In Re Bane

Annotate this Case

101 S.E.2d 369 (1958)

247 N.C. 562

In the Matter of Henry BANE, Administrator of the Estate of Charles William Hill, Deceased.

No. 670.

Supreme Court of North Carolina.

January 10, 1958.

*371 Spears & Spears, Durham, for movant, appellant.

Bryant, Lipton, Strayhorn & Bryant, Durham, for appellee.

BOBBITT, Justice.

Appellee's contention that movant is proceeding under G.S. § 28-32, notwithstanding she did not so specify, is untenable. G.S. § 28-32 prescribes procedure for the removal of a particular person as administrator for causes specified therein; and, upon removal of such person, "the clerk must immediately appoint some other person to succeed in the *372 administration of the estate." G.S. § 28-33; Harrison v. Carter, 226 N.C. 36, 36 S.E.2d 700, 164 A.L.R. 697.

Rightly interpreted, the motion is a direct attack upon the jurisdiction of the clerk to issue letters of administration to any person. No question is raised as to the competence or conduct of Bane. The motion is to vacate and set aside the letters of administration issued to Bane as void for want of jurisdiction. They are void unless the clerk had jurisdiction of the subject matter. Hart v. Thomasville Motors, 244 N.C. 84, 92 S.E.2d 673; High v. Pearce, 220 N.C. 266, 17 S.E.2d 108. If, as movant alleged, decedent's residence and domicile at the time of his death was not in Durham County, North Carolina, but in Orange County, Florida, the clerk had no jurisdiction of the subject matter. In re Ryan's Estate, 187 N.C. 569, 122 S.E. 289; In re Martin's Estate, 185 N.C. 472, 117 S.E. 561; Reynolds v. Lloyd Cotton Mills, 177 N.C. 412, 99 S.E. 240, 5 A.L.R. 284.

There was evidence, which, if accepted, was sufficient to support movant's said allegations. However, neither the clerk nor the judge made a finding of fact determinative of the crucial question, whether decedent's residence and domicile at the time of his death was in Durham County.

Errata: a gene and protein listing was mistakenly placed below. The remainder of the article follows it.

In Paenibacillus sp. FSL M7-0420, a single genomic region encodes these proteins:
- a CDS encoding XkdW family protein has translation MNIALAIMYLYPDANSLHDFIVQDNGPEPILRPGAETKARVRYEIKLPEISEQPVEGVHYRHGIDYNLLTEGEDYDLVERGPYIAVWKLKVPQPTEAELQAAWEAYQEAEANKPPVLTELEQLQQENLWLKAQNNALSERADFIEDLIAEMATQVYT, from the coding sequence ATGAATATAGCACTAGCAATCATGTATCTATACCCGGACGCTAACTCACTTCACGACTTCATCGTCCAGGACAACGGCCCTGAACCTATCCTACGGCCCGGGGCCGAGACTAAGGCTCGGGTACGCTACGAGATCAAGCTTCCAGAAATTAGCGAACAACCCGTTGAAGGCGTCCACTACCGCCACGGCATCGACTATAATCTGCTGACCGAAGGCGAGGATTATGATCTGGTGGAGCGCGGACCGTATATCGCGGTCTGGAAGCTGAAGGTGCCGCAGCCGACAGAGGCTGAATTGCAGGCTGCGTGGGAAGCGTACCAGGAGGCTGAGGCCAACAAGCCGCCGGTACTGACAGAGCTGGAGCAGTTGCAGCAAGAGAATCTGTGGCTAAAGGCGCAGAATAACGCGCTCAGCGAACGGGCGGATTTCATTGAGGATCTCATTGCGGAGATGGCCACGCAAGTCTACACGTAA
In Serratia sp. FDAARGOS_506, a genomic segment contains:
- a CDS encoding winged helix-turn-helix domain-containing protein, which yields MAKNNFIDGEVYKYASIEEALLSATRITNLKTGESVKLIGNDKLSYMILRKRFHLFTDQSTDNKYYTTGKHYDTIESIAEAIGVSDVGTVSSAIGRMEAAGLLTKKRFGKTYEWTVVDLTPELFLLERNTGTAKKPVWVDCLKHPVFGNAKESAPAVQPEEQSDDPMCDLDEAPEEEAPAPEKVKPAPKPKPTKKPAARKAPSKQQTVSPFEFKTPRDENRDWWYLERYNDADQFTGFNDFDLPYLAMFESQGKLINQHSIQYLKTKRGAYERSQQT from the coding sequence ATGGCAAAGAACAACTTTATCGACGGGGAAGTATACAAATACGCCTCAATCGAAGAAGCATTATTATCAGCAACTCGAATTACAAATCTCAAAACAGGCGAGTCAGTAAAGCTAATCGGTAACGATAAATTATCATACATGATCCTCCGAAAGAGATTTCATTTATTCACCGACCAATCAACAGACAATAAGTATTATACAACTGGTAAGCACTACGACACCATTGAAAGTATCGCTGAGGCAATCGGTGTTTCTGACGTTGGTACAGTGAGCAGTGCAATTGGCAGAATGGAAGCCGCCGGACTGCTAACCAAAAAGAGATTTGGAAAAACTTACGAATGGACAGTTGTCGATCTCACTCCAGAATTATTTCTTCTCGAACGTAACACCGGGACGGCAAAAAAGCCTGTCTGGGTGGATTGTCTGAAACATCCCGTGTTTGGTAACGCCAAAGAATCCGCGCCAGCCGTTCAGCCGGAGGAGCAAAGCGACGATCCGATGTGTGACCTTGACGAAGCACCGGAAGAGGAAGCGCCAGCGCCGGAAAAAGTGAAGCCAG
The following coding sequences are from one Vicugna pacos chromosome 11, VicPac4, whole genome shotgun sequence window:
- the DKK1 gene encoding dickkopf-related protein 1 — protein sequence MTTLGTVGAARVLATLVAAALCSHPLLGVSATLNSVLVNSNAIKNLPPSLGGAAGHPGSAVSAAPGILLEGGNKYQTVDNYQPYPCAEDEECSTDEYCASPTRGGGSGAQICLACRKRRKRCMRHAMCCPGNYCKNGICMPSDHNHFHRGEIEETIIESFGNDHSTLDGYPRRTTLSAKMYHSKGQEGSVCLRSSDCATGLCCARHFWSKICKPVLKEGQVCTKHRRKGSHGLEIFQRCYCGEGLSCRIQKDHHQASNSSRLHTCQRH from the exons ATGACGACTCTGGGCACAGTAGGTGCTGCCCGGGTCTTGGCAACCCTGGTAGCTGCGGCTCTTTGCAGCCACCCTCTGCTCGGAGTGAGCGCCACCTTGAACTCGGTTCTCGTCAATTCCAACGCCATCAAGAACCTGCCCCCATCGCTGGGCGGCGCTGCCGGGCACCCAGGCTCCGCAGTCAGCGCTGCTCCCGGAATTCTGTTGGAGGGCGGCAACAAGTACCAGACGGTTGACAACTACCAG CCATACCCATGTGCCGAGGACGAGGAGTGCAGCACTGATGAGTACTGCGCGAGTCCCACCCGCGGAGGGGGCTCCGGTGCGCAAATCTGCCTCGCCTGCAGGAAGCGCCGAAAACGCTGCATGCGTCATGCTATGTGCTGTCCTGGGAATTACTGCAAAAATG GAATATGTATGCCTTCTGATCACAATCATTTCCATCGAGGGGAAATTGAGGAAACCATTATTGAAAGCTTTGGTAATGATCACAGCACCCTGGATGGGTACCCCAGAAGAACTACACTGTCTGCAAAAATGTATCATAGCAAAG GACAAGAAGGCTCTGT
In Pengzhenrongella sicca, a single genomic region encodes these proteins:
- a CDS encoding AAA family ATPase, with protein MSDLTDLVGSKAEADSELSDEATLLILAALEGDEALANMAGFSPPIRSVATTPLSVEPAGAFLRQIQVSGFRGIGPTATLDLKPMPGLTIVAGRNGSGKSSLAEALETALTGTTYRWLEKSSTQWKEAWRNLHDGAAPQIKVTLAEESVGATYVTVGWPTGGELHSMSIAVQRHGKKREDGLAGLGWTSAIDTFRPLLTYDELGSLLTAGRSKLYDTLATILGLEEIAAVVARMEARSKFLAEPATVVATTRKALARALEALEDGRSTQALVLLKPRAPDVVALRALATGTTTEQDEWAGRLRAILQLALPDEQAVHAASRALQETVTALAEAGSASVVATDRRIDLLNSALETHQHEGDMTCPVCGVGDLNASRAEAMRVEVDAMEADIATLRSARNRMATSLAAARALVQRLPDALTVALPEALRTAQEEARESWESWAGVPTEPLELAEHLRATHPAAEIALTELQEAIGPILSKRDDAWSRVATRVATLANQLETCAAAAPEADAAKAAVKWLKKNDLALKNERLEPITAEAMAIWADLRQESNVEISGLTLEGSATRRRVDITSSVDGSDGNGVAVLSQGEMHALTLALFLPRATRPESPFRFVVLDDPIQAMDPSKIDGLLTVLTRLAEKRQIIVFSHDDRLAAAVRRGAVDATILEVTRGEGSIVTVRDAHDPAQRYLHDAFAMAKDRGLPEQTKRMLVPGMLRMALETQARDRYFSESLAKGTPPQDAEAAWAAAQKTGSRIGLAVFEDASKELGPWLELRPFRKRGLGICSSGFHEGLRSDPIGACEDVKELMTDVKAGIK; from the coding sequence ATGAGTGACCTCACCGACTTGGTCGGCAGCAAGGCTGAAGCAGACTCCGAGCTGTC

Absent any finding as to this jurisdictional fact, we need not consider (1) whether the judge would be bound by appropriate findings of fact made by the clerk (Compare Aylor v. Barnes, 242 N.C. 223, 87 S.E.2d 269, and cases cited), or (2) whether the judge would be bound by such findings of fact in the absence of exceptions directed to specific findings. As to the latter, it is noted that In re Sams' Estate, 236 N.C. 228, 72 S.E.2d 421, and cases cited, involve proceedings under G.S. § 28-32. In re Ryan's Estate, supra, and In re Martin, supra, would seem relevant.

The finding by the judge, noted in the above statement of facts, that the clerk "had jurisdiction of the subject matter and of the parties to this proceeding," when considered in context, connotes nothing more than a finding that this proceeding was duly constituted and properly before him. It falls far short of a finding of fact as to decedent's residence and domicile. The so-called findings of fact in the clerk's judgment are legal conclusions.

The record presents no question as to an ancillary administration in Durham County. The letters of administration issued to Bane were based solely on the recital or finding "that Charles William Hill, late of the said (Durham) County, is dead, without having made and published any last will and testament." Neither in said letters nor in the evidence does it appear that, when Bane was appointed, there was in North Carolina any property belonging to the decedent's estate or any person to whom the estate was indebted.

It is noted (1) that the record contains no evidence relating to the civil action referred to in Bane's answer to Mrs. Hill's motion, and (2) that nothing in the record indicates the interest, if any, of Bane or of any person at whose instance he applied for letters of administration, in the decedent's estate.

The judgment, because not supported by determinative findings of fact on the crucial (jurisdictional) question presented, must be and is vacated; and the cause is remanded for further hearing and findings of fact as to decedent's residence and domicile at the time of his death, that is, findings of fact determinative of the clerk's jurisdiction to issue letters of administration relating to decedent's estate.

Error and remanded.

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